De Rooij called the new study "a breakthrough."
"In comparison to the mouse studies that have been done, there is a big leap forward in efficiency with which these people get these germline stem cells," he said.
But besides the obvious fact that women can't benefit from this development, Donovan, who called the study "an exciting piece of work," raised one additional question that may limit the technique's adoption: "I suspect people would be much more willing to give up a piece of skin to make an iPS cell than to have a testicular biopsy to give rise to an adult germline stem cell," he said.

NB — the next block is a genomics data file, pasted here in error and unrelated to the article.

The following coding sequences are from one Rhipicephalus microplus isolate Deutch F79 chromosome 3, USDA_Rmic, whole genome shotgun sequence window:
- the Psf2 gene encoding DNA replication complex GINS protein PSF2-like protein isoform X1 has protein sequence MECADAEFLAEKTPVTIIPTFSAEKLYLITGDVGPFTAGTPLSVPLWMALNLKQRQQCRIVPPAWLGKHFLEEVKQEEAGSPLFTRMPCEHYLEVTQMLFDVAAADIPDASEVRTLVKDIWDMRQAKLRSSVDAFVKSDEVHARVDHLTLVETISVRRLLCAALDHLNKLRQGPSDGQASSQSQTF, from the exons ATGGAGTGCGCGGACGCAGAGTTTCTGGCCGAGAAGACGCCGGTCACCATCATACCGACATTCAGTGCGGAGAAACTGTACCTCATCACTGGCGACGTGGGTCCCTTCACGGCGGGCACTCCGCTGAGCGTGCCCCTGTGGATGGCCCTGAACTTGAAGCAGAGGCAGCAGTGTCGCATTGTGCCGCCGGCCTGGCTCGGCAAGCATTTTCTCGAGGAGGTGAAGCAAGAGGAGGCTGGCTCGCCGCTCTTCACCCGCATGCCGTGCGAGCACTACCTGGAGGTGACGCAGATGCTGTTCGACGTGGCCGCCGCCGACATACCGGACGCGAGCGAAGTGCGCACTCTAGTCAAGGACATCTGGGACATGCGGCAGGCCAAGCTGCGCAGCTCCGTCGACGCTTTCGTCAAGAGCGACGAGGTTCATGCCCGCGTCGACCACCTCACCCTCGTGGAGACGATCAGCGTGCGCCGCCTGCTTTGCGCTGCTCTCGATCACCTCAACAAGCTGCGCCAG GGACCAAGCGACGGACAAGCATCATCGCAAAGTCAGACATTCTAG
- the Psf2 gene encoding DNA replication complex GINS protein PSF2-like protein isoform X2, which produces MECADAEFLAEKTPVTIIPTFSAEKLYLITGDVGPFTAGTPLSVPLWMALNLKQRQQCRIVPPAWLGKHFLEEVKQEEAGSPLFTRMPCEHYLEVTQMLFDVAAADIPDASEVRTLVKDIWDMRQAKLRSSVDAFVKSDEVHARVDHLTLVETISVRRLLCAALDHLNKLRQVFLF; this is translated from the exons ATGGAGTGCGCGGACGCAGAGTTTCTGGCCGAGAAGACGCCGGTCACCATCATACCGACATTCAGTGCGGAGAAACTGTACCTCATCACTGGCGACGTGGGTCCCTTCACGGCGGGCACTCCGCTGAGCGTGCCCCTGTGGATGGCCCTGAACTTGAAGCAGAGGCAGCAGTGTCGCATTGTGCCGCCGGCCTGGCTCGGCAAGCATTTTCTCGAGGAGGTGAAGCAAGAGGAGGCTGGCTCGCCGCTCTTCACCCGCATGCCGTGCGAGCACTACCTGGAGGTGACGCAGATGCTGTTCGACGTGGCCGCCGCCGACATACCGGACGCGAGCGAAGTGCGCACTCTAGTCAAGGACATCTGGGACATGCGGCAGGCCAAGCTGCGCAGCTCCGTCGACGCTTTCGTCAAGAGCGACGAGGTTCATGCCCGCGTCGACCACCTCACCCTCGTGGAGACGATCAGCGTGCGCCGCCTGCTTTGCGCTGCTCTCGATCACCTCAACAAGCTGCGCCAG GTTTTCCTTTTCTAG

For more on stem cells, visit the U.S. National Institutes of Health.
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